UK's "Enfant terrible" Marco Pierre White is regarded by many as the original celebrity chef. Regardless, it's clear MPW has made a lasting impression on the British dining scene with his three-Michelin-star restaurant and a training legacy that includes proteges Gordon Ramsay, Curtis Stone and Shannon Bennett.
Although he retired as a full-time chef in 1999, he continues to tour the world doing cameo cooking appearances (as in MasterChef Australia).
He lives by himself near Salisbury Cathedral in Wiltshire, England, owns several steakhouses, two hotels and has just finished building a couple of "enormous" piggeries.
"I don't cook professionally anymore and I haven't done for many years but I still do a lot of cooking in my life. A chef is allowed to stray from the stove but we must stay close to the flame."
"I have HP Sauce for my breakfast with my sausages, bacon or tomatoes." Photo: Pat Scala
I don't have a pantry. I have a very large fridge that was made in France in 1932, which is enormous and set into a wall with two doors. Along the top of it is a line of Kilner jars: they might have haricots blancs or lentils, which I might cook with cotechino sausage or a roast partridge.
I buy good quality Italian pastas because I find fresh pastas are heavily dusted in whatever it is they dust them in and they always go soggy, they never deliver.
And I have HP Sauce for my breakfast with my sausages, bacon or tomatoes.
The outside of my fridge is all wood and it has brass handles, which have been worn down over the years, and inside it's all galvanised, with wooden shelves. The door is [20-centimetres] thick and the walls are so cold.
Like every household I have my marmalades, compots, preserves and chutneys – there's cheese in there and there'll always be a selection of cold meats because I'm very fond of them.
And piccalilli – when I come home my favourite supper is a ham sandwich with piccalilli and a cup of tea – very simple, so that's what my housekeeper will make me.
"I might cook Black lentils with cotechino sausage or a roast partridge." Photo: Pat Scala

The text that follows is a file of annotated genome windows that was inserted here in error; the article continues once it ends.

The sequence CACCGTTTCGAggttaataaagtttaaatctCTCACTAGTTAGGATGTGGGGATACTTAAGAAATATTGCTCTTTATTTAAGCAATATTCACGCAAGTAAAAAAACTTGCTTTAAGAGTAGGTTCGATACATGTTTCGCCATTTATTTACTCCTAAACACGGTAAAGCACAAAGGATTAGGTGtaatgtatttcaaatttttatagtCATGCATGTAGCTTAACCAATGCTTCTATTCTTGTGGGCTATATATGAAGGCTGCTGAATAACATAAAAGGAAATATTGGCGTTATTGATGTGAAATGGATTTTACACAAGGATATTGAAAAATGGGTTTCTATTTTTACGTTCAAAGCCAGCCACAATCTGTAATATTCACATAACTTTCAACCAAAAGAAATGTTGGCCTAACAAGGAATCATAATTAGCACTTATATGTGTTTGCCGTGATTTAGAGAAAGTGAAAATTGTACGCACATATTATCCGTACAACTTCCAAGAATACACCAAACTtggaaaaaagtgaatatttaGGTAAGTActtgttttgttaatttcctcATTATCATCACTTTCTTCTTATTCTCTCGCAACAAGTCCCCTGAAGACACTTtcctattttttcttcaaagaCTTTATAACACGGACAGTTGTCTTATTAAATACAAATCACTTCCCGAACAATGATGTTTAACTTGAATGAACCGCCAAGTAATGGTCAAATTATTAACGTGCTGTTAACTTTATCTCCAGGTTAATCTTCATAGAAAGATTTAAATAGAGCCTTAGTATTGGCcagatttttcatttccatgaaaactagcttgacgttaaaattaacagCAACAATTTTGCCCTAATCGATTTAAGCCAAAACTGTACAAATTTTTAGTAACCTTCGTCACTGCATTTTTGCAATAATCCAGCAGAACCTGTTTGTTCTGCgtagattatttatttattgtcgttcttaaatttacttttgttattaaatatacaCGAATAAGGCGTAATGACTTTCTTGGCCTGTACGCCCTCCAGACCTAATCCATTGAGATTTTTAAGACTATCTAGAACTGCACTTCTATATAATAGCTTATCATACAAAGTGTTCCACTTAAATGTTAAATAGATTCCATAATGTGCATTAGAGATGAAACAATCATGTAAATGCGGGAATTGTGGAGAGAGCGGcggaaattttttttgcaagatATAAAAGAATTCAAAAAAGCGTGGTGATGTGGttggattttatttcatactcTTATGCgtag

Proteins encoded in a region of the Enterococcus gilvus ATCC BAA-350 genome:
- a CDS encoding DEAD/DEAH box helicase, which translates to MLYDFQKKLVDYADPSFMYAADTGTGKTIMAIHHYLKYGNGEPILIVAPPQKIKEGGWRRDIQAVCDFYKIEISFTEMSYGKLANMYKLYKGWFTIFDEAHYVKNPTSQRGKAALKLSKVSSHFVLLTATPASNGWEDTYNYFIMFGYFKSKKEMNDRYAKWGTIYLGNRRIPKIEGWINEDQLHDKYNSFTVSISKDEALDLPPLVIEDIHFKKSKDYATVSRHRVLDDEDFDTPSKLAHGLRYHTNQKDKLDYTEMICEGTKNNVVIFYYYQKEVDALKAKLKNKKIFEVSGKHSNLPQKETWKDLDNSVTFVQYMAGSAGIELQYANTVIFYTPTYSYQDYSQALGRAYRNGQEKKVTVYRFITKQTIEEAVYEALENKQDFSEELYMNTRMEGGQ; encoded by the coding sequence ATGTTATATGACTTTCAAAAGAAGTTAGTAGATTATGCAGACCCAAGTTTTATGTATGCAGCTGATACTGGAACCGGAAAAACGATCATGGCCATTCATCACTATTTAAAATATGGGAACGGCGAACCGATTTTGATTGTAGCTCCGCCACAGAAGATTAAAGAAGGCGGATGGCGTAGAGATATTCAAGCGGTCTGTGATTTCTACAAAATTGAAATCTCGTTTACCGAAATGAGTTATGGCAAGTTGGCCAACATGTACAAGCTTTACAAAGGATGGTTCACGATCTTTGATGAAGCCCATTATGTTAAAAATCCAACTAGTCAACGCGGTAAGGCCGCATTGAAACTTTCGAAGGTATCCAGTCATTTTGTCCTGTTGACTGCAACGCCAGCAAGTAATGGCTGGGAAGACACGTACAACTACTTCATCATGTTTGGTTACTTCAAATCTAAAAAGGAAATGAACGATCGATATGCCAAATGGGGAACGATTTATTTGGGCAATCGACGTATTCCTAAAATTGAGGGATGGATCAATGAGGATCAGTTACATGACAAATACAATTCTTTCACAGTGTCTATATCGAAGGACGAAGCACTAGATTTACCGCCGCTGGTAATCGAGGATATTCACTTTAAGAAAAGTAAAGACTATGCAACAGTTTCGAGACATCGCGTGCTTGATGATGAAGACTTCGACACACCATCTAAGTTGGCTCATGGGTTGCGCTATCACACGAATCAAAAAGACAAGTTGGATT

Everything's a vice because I indulge. For me, if you indulge, everything in life is a vice. If you sneak off and have a bit of chocolate I don't regard that as a vice – that's "sneaking off and having a bit of chocolate".
Last dinner at home
A macaroni of lobster for my friend who came over from Singapore. We went down to Poole and we bought the lobsters and then we came back and made a macaroni of lobster. I like the whole journey of food and that starts with going to source things.
I don't have alcohol at home so I'll buy the wine for the occasion and whatever's left I'll just pour down the sink and throw the bottle away. I like burgundys – I don't like my wines too heavy and two glasses of wine are enough for me, otherwise it doesn't matter what you're drinking, it's too much.
[But] there's nothing like English beer: Timothy Taylor's Landlord, or The Black Sheep Brewery or Adnams Southwold; and there's one down in Dorset called Buckham – they do a really delicious light IPA called Buckham Blonde.
I like a knife, I like a board, I like a pan, [it's] straightforward.
I use Japanese Mac knives and I have a sashimi knife, which has a 10-and-a-half-inch blade and a European handle. It's quite a fine blade but with backbone and I can do most jobs with it.
I'm particular with chopping boards – they have to be enormous because if you have a big chopping board you work tidily, you don't end up with mess everywhere.
Many things inspire me but number one: Mother Nature. Without question, she is the greatest inspiration. When you look at beautiful produce it makes you want to cook. And when you sit in the company of special people, they make you want to cook.
I don't have a favourite but I do have beautiful things in my kitchen. I've got a chopping block from 1865 from Paris, which has all been restored; and I have a giant, 19th century pestle and mortar, which is set inside the trunk of an elm tree. It's about a metre-high and has these iron bands around it, which hold it together. I don't use it – it's just there because I love it. It's a piece of kitchen art.
Most unforgettable meal
When I go to London I always have lunch in the same place. I go to Koffmann's – he was my boss in 1984 – great cook. I love that traditional French cuisine.
UK restaurateur Marco Pierre White. Photo: Pat Scala
I keep it very simple. For example, I might come back from London with a white truffle and make a risotto or pasta. My favourite way is fried eggs cooked very gently in lots of butter with grated white truffle over it and just some toast – delicious.
When I was down in Margaret River somebody cooked magpie goose for me. The meat was so fine it was as good as the finest roe deer, the finest hare, the finest pigeon d' Brest, the finest Challans duck – it was that good.